News

Large oil field identified in Israel

07/21/2010 - 20:00

 JERUSALEM (JTA) -- A commercially sized oil field has been identified in central Israel, an oil prospecting firm said.

 Tests on the Meged Five drill site near the central town of Rosh Ha'ayin have determined that the site can produce about 470 barrels of oil a day, the Givot Olam Oil prospecting and production firm announced late Wednesday.

The well will be ready for production by Aug. 15, the Israeli business daily Globes reported.

 

 

Virtual Senior Center To Expand

Pioneering Queens-based project that fights social isolation is ‘like a rebirth,’ says homebound man.
07/20/2010 - 20:00
Special To The Jewish Week

At 103, Adele Lerner is largely homebound and almost totally deaf, but a few times a week she dances around her studio apartment in Flushing, Queens — with the help of her home computer, and her walker as a partner.

Homebound Queens resident David Greidinger says web-based program has changed his life.

Rotem: Don’t Hold Back Russian Conversions

07/20/2010 - 20:00
Special To The Jewish Week

In the 1990s, 1.5 million new immigrants from the former Soviet Union made aliyah. Some were Jews according to halacha and some were not. Most integrated into Israeli society, completed their army service and fought to protect their country, and some paid with their lives.

Can Day Schools Survive?

With foundation money pouring into ‘experiential’ education, movement desperate for new funding sources.
07/20/2010 - 20:00
Staff Writer

In describing its news-making $33 million grant to the Hebrew Union College, the Jewish Theological Seminary and Yeshiva University to train a cadre of more than 1,000 Jewish educators, the heads of The Jim Joseph Foundation were clear about where they envision most of these teachers working.

“The vast majority will not necessarily go work at day schools,” Al Levitt, president of the Jim Joseph Foundation, told The Jewish Week. “Informal education is where it is going to be.” 

Believing day schools affect only a “very small portion” of Jewish youth.

Conversion Crises Could Threaten Pro-Israel Effort

Diaspora leaders, lawmakers fear that recurring ‘Who is a Jew’ controversies undermine and change the pro-Israel base.
07/20/2010 - 20:00
Washington Correspondent

Recurring “who is a Jew” crises pitting many American Jews against fervently Orthodox leaders in Israel and their Knesset friends may be contributing to a seismic shift in the base of the pro-Israel movement in America.

The bill authored by Knesset member David Rotem, above, has unleashed a firestorm of criticism from liberal American Jews.

Journalist David Twersky Dies

07/19/2010 - 20:00

(JTA) — David Twersky, a veteran journalist and former kibbutznik, died last Friday night at his home in West Orange, N.J., following a long battle with cancer. He was 60.

Twersky opened the Washington, D.C., bureau of the Forward in 1990, at the end of the first President George Bush’s administration.

Following his stint in Washington, Twersky was named editor of the New Jersey Jewish News, which he led from 1993 to 2002. He later joined the New York Sun as foreign editor and columnist.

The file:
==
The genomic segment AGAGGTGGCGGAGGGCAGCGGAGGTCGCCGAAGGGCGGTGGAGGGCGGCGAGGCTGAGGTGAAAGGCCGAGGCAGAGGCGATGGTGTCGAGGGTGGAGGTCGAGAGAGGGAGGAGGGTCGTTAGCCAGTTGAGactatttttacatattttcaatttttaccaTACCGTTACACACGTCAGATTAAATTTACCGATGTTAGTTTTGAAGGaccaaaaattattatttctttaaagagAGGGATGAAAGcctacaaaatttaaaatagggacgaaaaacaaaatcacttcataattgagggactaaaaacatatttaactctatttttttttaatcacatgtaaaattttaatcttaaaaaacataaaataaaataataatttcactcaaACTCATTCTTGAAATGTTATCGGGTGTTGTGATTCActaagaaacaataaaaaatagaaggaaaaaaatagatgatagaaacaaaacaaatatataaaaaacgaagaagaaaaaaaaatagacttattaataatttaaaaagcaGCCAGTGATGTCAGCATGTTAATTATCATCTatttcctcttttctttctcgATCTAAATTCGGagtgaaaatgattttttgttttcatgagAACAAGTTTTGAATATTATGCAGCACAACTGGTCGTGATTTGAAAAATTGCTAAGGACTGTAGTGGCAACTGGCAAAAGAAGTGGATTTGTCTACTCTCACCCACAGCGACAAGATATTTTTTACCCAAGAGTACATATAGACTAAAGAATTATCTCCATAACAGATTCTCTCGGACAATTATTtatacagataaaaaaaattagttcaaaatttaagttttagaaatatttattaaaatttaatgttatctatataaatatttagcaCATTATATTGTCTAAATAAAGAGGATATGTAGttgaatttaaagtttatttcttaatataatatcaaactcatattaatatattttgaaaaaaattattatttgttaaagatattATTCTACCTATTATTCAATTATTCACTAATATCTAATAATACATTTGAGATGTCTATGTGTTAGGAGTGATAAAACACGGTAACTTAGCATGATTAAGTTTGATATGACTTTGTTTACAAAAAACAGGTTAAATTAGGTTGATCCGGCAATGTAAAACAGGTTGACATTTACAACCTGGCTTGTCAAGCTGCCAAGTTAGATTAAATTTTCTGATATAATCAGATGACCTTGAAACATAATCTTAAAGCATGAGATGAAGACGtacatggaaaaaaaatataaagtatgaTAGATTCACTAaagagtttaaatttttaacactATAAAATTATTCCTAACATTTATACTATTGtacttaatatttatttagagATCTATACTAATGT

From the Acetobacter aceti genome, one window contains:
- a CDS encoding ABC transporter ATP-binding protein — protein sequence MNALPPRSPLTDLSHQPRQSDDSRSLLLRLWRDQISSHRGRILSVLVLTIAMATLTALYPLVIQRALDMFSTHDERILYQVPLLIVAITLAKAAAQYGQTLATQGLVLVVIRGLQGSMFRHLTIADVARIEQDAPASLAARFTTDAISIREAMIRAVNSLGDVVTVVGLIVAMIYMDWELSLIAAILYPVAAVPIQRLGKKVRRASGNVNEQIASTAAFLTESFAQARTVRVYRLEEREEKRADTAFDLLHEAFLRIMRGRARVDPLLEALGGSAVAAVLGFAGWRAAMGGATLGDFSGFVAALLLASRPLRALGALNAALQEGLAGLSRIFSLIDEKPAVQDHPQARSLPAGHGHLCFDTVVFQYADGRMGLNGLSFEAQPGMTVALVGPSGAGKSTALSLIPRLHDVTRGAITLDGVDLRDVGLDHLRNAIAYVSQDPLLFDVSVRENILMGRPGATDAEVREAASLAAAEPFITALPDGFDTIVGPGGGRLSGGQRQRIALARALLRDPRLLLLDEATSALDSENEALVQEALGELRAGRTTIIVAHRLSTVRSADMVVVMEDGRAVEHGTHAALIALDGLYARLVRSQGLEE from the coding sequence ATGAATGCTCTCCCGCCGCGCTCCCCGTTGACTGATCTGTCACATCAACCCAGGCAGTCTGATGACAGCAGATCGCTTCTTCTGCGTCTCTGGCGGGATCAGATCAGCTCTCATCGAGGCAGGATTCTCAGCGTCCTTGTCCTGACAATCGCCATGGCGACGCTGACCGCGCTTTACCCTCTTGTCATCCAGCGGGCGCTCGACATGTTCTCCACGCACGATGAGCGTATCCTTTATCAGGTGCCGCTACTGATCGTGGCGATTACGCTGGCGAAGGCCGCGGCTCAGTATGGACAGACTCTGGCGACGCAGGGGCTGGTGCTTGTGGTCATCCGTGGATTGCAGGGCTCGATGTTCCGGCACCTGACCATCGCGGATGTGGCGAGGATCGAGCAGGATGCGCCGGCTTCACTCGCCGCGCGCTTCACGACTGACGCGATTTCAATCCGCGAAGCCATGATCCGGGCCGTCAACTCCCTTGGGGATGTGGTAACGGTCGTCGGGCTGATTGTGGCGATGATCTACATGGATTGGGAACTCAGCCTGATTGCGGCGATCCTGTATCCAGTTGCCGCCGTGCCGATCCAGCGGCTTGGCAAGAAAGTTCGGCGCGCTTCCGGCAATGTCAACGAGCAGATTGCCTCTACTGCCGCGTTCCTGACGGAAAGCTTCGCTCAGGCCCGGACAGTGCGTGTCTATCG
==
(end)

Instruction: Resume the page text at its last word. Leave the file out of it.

David Twersky: A “remarkable journalist,” he previously served as an adviser to Abba Eban.

RCA: Bill Is Not Matter For American Liberals

07/19/2010 - 20:00
Staff Writer

While the Reform and Conservative movements here mounted campaigns to convince Israeli lawmakers to vote against the proposed conversion bill, the largest group of Orthodox rabbis here said American Jews should keep out of internal Israeli matters. 

“The legislation is designed to change nothing regarding North American Jewish issues, a matter which in any event is far less significant to the State of Israel and its citizens than the undoubted benefits that the bill promises,” said the statement by the Rabbinical Council of America.

AJCongress Rides Off Into The Sunset?

In ‘reorganizing’ effort, historic group suspends activities, lays off 10 staffers and closes office.
07/19/2010 - 20:00
Staff Writer

In the wake of a series of financial setbacks that included the looting of its endowment by Bernard Madoff, the American Jewish Congress suspended its activities last week and let go of 10 staffers. Though the organization claims to be “reorganizing,” many in the Jewish communal world say it is only a matter of time before the history-rich but poorly run organization is forced to shutter its doors for good.

Anti-Terror Grants Include 25 City Shuls

Jewish institutions get 94 percent of state Homeland Security money; ‘Kill the Jews’ cabbie charged with hate crime.
07/19/2010 - 20:00
Assistant Managing Editor

The Department of Homeland Security has announced that it will dole out more than $6 million in New York State to improve security at potential civilian terrorist targets, an increase of 40 percent over last year.

About 94 percent of the money will go to Jewish institutions here, around the same percentage of the national total of $19 million, said David Pollock, associate executive director of the Jewish Community Relations Council of New York, who helped local Jewish agencies submit the grant applications.

The Riverdale Temple.

UJA-Fed. Campaign Holds Its Ground

Charity’s annual drive raised $136 million in bad economic year; same figure as last year.
07/19/2010 - 20:00
Staff Writer

John M. Shapiro, the organization’s outgoing president, said the 2010 annual campaign actually exceeded projections by $2 million, thereby enabling UJA-Federation to provide “the dollars needed to help throughout the New York community.”

UJA-Fed’s John Ruskay: Fundraising this year has been “wrenching and inspiring.”
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